HWM (Singapore) - - Test - by Sid­neyWong

The G3 is no doubt the most com­pact phone of its class; it will not feel like you’re han­dling a 5.5-inch de­vice. LG achieves this by shrink­ing the bezel around the dis­play so that 76.4% of the de­vice’s front face is de­voted to the screen. Due to this, the G3 is just a tad larger than the cur­rent crop of 5-inch phones.

We must say LG did a re­mark­able job with the feel and han­dling of the G3. Its curved back—dubbed as the “float­ing arc de­sign”— rounded cor­ners and brushed metal­lic look made us fall head over heels with the phone.

To set the record straight though, the G3 does not ac­tu­ally have a metal rear cover like the HTC One (M8); it only pre­tends to. The rear cover is ac­tu­ally plas­tic with a metal film to pull off its brushed metal look. It also has a matte fin­ish to help with han­dling and keep­ing fin­ger­prints at bay.

LG has also made im­prove­ments to the rear but­ton setup on the G3 for a bet­ter, tex­tured feel. The clean lay­out also makes them eas­ier to ac­cess.

Re­mov­ing the rear cover gives you ac­cess to the mi­cro-SIM and mi­croSD card slots. The mem­ory slot sup­ports cards of up to 128GB, which aug­ments the in­ter­nal stor­age ca­pac­ity of 32GB. Out of the box, the G3 comes with 24.43GB of avail­able stor­age space re­main­ing.

The star of the show is its 5.5-inch Quad-HD (QHD) dis­play. With a res­o­lu­tion of 2,560 x 1,440 pix­els, the G3 boasts a whop­ping 534ppi, the high­est pixel count of any avail­able smart­phone. Do the ex­tra pix­els ben­e­fit the user ex­pe­ri­ence?

While there are cer­tainly good things to say about

the dis­play such as the true-to-life col­ors, sharper icons, text and im­ages, do not ex­pect the bump in res­o­lu­tion to im­prove the over­all view­ing ex­pe­ri­ence by leaps and bounds.

In­stead, LG gave its in­ter­face a ma­jor re­haul. What you’ll see now are sim­ple, flat graph­ics with a clean, min­i­mal­ist look. Over­all, these mod­i­fi­ca­tions led to the emer­gence of a dif­fer­en­ti­ated de­sign lan­guage that LG can truly call its own.

Apart from UI de­sign, LG also im­proved the typ­ing ex­pe­ri­ence on the G3 via its Smart Key­board. Not only can you ad­just the height of the key­board, it has adap­tive tech­nol­ogy to learn your typ­ing habits. When used, we ac­tu­ally found our typ­ing to be faster and more ac­cu­rate.

LG also has a vir­tual per­sonal as­sis­tant, Smart No­tice on the G3. It of­fers no­ti­fi­ca­tions on up­com­ing events, weather fore­casts and prompts you to en­able Bat­tery Saver once the bat­tery drops be­low 30%.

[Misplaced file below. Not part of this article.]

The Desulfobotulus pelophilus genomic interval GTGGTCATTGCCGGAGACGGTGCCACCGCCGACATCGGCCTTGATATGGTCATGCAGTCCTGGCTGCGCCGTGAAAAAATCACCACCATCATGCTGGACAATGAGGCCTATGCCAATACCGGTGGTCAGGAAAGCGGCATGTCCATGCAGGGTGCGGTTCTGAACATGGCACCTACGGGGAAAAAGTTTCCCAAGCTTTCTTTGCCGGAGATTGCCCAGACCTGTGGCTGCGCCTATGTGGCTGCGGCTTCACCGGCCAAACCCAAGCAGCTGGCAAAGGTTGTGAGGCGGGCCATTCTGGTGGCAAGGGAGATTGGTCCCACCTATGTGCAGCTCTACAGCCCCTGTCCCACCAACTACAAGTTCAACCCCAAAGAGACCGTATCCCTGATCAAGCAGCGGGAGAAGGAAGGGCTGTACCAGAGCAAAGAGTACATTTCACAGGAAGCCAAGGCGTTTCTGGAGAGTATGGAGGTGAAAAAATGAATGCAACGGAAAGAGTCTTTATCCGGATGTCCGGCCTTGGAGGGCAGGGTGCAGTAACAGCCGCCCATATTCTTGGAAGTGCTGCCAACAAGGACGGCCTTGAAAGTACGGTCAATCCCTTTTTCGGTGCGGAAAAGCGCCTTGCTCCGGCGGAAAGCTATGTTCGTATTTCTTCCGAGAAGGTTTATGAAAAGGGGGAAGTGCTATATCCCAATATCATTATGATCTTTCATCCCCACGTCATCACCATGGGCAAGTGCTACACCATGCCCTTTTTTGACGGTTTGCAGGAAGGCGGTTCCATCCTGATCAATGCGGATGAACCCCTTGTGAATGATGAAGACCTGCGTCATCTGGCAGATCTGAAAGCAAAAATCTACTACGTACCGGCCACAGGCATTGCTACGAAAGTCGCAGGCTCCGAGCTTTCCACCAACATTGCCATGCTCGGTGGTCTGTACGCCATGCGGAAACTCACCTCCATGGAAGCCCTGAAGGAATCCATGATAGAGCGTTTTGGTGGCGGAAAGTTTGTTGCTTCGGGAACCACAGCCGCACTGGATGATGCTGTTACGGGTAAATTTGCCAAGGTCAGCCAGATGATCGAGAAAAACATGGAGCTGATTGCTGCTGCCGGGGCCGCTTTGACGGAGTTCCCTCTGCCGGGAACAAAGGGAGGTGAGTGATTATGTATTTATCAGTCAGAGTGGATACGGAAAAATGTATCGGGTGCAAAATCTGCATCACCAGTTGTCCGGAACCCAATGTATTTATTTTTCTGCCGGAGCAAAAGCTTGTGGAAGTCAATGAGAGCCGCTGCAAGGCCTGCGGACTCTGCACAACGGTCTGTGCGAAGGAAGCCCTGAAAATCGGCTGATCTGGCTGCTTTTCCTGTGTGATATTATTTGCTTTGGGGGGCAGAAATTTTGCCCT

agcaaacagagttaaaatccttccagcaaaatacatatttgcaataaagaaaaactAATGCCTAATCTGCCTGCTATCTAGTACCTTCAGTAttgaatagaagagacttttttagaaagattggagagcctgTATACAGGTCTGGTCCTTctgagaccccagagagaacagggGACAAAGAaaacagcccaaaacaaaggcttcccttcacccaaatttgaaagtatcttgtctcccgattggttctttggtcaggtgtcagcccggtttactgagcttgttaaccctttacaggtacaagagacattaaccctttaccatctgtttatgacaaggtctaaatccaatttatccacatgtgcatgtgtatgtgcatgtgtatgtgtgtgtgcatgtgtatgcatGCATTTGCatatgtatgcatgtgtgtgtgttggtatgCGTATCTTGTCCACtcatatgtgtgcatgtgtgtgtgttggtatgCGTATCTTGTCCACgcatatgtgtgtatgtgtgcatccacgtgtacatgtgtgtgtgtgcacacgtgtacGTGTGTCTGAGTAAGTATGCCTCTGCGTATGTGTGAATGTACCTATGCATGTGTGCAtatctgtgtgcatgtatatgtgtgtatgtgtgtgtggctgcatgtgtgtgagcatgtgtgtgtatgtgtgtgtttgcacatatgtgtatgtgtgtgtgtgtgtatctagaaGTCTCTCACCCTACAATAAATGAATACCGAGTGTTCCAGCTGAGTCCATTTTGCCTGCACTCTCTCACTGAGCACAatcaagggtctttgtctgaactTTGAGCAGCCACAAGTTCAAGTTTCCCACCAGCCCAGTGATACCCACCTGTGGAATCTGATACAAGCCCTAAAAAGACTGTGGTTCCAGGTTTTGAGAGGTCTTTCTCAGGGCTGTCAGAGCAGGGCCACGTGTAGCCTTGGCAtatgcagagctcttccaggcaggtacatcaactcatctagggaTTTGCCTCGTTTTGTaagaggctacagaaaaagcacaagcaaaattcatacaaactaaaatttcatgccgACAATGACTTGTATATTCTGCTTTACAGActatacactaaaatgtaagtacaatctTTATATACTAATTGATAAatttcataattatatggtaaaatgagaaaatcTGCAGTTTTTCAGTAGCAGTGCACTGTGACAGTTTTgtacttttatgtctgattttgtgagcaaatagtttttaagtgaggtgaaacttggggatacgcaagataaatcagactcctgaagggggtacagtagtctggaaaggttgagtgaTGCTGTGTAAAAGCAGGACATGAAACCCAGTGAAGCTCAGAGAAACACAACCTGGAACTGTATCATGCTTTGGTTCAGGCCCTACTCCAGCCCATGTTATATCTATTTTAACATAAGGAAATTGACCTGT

Like most re­cent An­droid flag­ship smart­phones, the G3 runs on a Qual­comm Snap­dragon 801 chipset. It comes in two con­fig­u­ra­tions: 16GB in­ter­nal stor­age with 2GB RAM, and 32GB in­ter­nal stor­age with 3GB RAM.

Its per­for­mance in bench­marks is com­pa­ra­ble to the com­pe­ti­tion, al­though scores are lower in some cases as the higher res­o­lu­tion dis­play is more tax­ing on the pro­ces­sor. The G3 gen­er­ally felt very smooth in its daily oper­a­tion.

The 13-megapixel rear cam­era takes pho­tos re­ally fast thanks to its laser aut­o­fo­cus, which is the same tech­nol­ogy used in the traf­fic po­lice radar guns to track ve­hi­cle speeds. Im­age qual­ity is ex­cel­lent with ac­cu­rate color re­pro­duc­tion and amaz­ing de­tails (at least on the G3 dis­play).

When it comes to bat­tery bench­mark­ing, the G3 took a beat­ing as the QHD dis­play proved to be a huge power drain. The re­mov­able 3,000mAh bat­tery lasted only about six hours, plac­ing the G3 last in its class. Un­der nor­mal us­age con­di­tions, our G3 man­aged 18 hours of up­time with two and a half hours of screen-on time.

Re­tail­ing at $868 (16GB) and $928 (32B), the G3 is priced lower than its com­peti­tors. Given the small price dif­fer­en­tial, there’s no rea­son not to opt for the 32GB model. It’s a shame about the bat­tery life, but when charged, we were hard pressed to find any other fault with the G3.

The LG G3’s rear has a metal­lic fin­ish that is some­what sim­i­lar to that of the HTC One (M8).

We liked the im­proved feel and tex­ture of the rear but­tons on the LG G3.

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